Back in the 1950’s, when I was young, I remember going to Saint Mary’s Hospital in Port Arthur to make rounds with my dad. The hospital rule was that you had to be at least 12 to go up to the patient rooms, so I got to sit with the switchboard operator and watch her answer calls and connect them to the correct person. I loved doing this and thought it was fascinating. These trips with Dad, and simply that he wanted me to go with him, were so fun and created some wonderful memories. They extended into my teenage years, when I was able to accompany him not just for patient rounds, but also for ER trips. Not surprisingly, these were the experiences through which I first developed my love for the medical profession and realized early on that I wanted to be a nurse. One particularly vivid memory was the day my dad allowed me to follow him into surgery and observe him as he worked. I was intrigued with the entire process until I saw the first cut and the blood that came with it. Later, when I was taking anatomy and physiology at Lamar University, the summer after graduating from high school, Dad arranged for me to observe an autopsy. To this day I can certainly tell you about that inside look at the human brain! As I have so often considered my dad’s desire to be a mentor and a role model for me, I have appreciated the importance of the whole concept of mentoring in our lives. My dad’s example of caring and dedication continues to inspire me as I have grown older. He was one of a past generation of physicians who made house calls, delivered babies, and did surgery, all the while running a full office clinic with x-ray and lab, and functioning as the South County coroner, as well as company physician to both a Texaco and a Jefferson Chemical plant. All this in a day when some of his patients paid him with purple hull peas, and others were unable to pay him at all!
Both of my parents were Christians and modeled reading the Bible and church attendance, but they also lived their faith out in their everyday lives. When I think of them, I realize that they were average parents, but what set them apart was that they were committed to raising, training, and guiding their children to love the Lord and to fulfill our God-given plan for our lives. In 1 Thessalonians 5:11 (NIV) Paul instructs the Thessalonians, “Therefore encourage one another and build each other up, just as in fact you are doing.” The critical element in mentoring is to build up and encourage the mentee. I love to recall the encouragement I received from my dad. He would say, “You study all week before your exam and then you can go out to the movie the night before when your classmates have to study.” He would also say, “Look at that Joe Blow next to you–if he can do it, you can do it.” His encouragement continued during those tough early semesters of my nursing classes in Austin when he would faithfully write me a long letter every single week, full of reassurance and news.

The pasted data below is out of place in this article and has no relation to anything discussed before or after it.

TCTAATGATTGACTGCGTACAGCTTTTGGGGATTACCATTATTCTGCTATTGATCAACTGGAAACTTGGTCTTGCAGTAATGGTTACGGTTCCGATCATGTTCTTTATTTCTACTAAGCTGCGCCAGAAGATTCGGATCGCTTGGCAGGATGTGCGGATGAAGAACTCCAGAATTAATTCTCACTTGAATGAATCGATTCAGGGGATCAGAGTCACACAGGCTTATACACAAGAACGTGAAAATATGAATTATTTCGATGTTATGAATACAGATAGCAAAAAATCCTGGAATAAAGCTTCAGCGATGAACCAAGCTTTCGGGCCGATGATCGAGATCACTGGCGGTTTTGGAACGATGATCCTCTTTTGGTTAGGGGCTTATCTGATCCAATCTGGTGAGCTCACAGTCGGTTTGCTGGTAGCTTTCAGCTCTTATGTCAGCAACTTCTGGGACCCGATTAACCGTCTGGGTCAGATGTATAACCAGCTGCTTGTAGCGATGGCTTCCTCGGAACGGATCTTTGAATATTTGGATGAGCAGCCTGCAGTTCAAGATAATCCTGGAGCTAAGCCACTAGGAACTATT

Mentors are wise and trusted counselors that walk alongside their mentees, setting an example of how to live out God’s purpose for their lives. Gotquestions.com answers a question that perhaps you, too, have wondered: “Should a Christian be involved in mentoring?” In other words, is mentoring a biblical injunction? Their explanation defines the word mentor as “a wise and trusted counselor or teacher,” and while they admit that the actual word mentoring doesn’t appear in the Bible, they point out that “Scripture does give us numerous examples of mentoring. Moses was mentored by his father-in-law Jethro, first as son-in-law and then as a leader (Exodus 18). The mentoring relationship between Eli and Samuel prepared Samuel for the tasks and responsibilities that were his after Eli’s death (1 Samuel 1–4). Jesus mentored His disciples (Luke 9), and both Barnabas and Paul excelled in mentoring (Acts 9–15).” Another example in Titus ,that is personal to me, explains that an older more experienced woman should be a teacher of younger women. “They must teach what is good, in order to train the younger women” (Titus 2:3 GNT). So, to answer that question, I think we’d have to say that a Christian could hardly do anything more important than mentoring others in the practical living out of a godly life in all its various arenas.
I have had the privilege of observing my husband mentor many men. He has shared his experience and wisdom freely. In the military, in church relationships, and in his work, he received guidance and encouragement as well. Additionally, I have had many people in my life who were role models and took the time to encourage me and teach me in my Christian walk, in the Word of God, in my schooling, and in my work. My mother faithfully prayed for me and was my best cheerleader. I remember her saying, “I am praying for you that you know all the answers on the test.” Now, that is a woman of faith! What a blessing it is to have a wise advocate, one you can trust and rely on for godly wisdom about life. I hope and pray that you have wise counsel in your life. No matter what your age or stage in life, seek out godly relationships and actively share the wisdom that God has given you. “For wisdom is better than rubies; And all desirable things cannot compare with her” (Proverbs 8:11 AMP).
“The wise will hear and increase their learning, And the person of understanding will acquire wise counsel and the skill [to steer his course wisely and lead others to the truth]” (Proverbs 1:5 AMP).
Dear Holy Father, I thank you for the people in my life who have encouraged me and guided me. I praise you for people who take the time to show Your love in truly clear examples of godly wisdom. I praise you, Lord Jesus Christ, and God our Father, for You have “loved us and by Your grace given us eternal encouragement and good hope… [now] encourage our hearts and strengthen us in every good deed and word.” (2 Thessalonians 2:16-17).
In Jesus’ Holy Name, Amen.